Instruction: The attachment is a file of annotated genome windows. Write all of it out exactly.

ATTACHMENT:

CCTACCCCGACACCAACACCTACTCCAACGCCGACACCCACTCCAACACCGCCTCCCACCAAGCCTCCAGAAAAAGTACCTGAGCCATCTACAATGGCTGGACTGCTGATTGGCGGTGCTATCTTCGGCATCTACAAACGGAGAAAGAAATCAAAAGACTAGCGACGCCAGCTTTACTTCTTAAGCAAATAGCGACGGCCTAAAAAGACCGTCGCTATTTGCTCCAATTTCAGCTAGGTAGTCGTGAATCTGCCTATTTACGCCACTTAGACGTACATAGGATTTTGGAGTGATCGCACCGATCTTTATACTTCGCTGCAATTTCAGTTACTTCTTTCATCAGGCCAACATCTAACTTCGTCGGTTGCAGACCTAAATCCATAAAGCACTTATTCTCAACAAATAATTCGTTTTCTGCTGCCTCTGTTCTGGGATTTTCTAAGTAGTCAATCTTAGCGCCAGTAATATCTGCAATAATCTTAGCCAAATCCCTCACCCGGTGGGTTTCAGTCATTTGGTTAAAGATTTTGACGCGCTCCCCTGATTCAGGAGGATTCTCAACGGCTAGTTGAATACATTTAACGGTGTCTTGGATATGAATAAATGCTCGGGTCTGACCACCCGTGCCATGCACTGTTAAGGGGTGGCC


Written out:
CCTACCCCGACACCAACACCTACTCCAACGCCGACACCCACTCCAACACCGCCTCCCACCAAGCCTCCAGAAAAAGTACCTGAGCCATCTACAATGGCTGGACTGCTGATTGGCGGTGCTATCTTCGGCATCTACAAACGGAGAAAGAAATCAAAAGACTAGCGACGCCAGCTTTACTTCTTAAGCAAATAGCGACGGCCTAAAAAGACCGTCGCTATTTGCTCCAATTTCAGCTAGGTAGTCGTGAATCTGCCTATTTACGCCACTTAGACGTACATAGGATTTTGGAGTGATCGCACCGATCTTTATACTTCGCTGCAATTTCAGTTACTTCTTTCATCAGGCCAACATCTAACTTCGTCGGTTGCAGACCTAAATCCATAAAGCACTTATTCTCAACAAATAATTCGTTTTCTGCTGCCTCTGTTCTGGGATTTTCTAAGTAGTCAATCTTAGCGCCAGTAATATCTGCAATAATCTTAGCCAAATCCCTCACCCGGTGGGTTTCAGTCATTTGGTTAAAGATTTTGACGCGCTCCCCTGATTCAGGAGGATTCTCAACGGCTAGTTGAATACATTTAACGGTGTCTTGGATATGAATAAATGCTCGGGTCTGACCACCCGTGCCATGCACTGTTAAGGGGTGGCC